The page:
I remember reading that the word "scruple" comes from the meaning "sharp stone" and scrupulosity is like a sharp stone in your shoe, paining you with every step. Scrupulousness can be a form of OCD, with a sensitive conscience constantly jabbed by fears of committing sins, doing something wrong, making a mistake or being negligent. Scrupulosity means never feeling forgiven, redeemed or having any lasting relief from confession(if one is Catholic), or constant fear of eating something not Kosher(if one is Jewish), or fear of breaking the law, being dishonest, or unjust(whether religious or secular).
Compulsions could include repeated confession, constant checking to make sure items are Kosher, repetitive prayers, or rituals that seemingly have nothing to do with what you fear, but give you a brief relief from the fear. For me, going to church generated whirlwinds of questions, and sucked up my energy, and filled me with despair. I went to a very liberal church, and ruminated on whether I was going to hell because I believed being gay wasn't a sin, or that women could be ministers. I was afraid that my decision to go to this church was a mistake, even though in my heart, I couldn't go to any other church.
And of course, there are people who would say that really God was trying to get me to repent, that I really was making a mistake, that it wasn't OCD at all. This is where faith comes in, the faith to believe what I know in my heart, in spite of the intrusive thoughts, and the collusion of some preachers and teachers with what my OCD is saying. I also suffered from fears of being a bad person, outside of any particular theology. An excellent article is Scrupulosity: Blackmailed by OCD in the Name of God by Laurie Krauth, who describes this type of fear:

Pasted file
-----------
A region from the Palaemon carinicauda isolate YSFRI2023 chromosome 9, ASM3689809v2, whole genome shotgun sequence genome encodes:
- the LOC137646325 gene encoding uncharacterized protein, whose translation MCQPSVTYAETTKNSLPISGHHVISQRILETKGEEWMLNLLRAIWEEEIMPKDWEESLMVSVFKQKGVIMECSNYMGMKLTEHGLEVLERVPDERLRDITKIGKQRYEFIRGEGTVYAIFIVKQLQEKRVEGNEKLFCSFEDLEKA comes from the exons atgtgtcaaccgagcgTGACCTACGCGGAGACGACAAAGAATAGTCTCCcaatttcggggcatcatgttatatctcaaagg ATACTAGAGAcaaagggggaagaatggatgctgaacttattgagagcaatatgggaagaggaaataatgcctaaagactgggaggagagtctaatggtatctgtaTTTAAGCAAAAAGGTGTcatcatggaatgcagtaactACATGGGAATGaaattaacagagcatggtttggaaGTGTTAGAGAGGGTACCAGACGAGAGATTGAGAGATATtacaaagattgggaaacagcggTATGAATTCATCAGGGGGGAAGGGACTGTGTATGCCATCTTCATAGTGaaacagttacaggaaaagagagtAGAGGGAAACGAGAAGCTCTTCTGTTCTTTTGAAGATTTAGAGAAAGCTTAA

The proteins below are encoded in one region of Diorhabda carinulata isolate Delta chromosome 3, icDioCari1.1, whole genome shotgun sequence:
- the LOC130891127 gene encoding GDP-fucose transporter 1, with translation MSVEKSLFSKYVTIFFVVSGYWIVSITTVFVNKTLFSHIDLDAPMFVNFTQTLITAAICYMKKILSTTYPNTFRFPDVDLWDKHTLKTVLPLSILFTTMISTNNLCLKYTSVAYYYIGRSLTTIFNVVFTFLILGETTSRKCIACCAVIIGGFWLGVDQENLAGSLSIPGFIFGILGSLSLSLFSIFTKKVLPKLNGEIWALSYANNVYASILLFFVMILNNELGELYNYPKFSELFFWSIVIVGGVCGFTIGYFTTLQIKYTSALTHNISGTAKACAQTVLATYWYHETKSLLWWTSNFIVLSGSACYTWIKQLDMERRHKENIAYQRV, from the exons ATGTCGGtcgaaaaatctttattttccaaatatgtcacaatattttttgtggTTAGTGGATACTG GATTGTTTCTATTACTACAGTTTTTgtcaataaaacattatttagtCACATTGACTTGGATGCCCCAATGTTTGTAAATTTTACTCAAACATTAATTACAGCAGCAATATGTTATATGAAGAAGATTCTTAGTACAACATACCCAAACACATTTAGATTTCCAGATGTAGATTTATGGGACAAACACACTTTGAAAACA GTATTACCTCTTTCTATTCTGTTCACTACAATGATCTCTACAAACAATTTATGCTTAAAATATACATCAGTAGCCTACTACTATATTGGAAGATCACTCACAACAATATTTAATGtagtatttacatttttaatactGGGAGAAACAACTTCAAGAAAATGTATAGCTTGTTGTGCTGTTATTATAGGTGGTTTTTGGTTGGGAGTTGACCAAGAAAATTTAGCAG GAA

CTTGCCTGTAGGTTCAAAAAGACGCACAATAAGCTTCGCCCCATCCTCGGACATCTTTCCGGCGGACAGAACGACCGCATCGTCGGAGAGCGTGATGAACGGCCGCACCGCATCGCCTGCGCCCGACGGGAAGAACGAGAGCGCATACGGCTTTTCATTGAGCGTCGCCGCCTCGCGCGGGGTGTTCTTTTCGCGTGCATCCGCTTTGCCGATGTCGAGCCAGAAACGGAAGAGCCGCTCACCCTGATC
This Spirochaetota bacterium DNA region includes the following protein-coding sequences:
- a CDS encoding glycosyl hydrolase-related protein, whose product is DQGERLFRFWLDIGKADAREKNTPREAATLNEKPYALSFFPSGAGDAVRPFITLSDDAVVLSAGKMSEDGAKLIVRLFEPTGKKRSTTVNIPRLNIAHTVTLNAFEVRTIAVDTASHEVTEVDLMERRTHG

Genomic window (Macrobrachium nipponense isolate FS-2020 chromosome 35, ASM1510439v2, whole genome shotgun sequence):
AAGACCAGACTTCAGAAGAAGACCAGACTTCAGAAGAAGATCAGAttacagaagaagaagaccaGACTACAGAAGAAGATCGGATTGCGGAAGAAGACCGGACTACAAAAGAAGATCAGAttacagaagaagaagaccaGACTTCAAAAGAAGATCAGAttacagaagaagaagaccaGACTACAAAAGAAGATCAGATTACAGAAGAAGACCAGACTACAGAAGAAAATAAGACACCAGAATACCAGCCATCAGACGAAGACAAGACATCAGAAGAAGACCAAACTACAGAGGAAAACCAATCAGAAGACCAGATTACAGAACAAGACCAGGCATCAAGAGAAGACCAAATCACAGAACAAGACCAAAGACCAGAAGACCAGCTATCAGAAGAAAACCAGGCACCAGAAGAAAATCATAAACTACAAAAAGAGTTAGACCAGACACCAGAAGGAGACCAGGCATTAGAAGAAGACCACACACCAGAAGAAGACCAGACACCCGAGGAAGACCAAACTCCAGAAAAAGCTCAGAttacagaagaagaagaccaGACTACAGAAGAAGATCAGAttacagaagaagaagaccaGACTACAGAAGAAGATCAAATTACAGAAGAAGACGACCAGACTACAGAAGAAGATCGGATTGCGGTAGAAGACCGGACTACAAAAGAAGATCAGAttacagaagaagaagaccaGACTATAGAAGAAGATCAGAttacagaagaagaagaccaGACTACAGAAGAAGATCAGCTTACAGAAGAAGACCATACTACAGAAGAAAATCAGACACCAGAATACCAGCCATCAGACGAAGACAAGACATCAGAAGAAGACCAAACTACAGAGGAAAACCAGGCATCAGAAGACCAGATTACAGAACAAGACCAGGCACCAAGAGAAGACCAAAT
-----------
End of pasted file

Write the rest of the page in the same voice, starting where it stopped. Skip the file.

Some people—religious and not—experience scrupulosity as an irrational moral perfectionism. I’ve heard them describe the fear of getting “in trouble” for making a non-existent or unlikely error for which they would be punished. A businessman obsessed about having told a colleague that he had read a book when in fact he had skimmed one of the chapters, and agonized over how to clarify “the truth” to his colleague.There is part of me that knows God is bigger than my OCD fears. There is part of me that knows I have intrinsic worth by virtue of being human.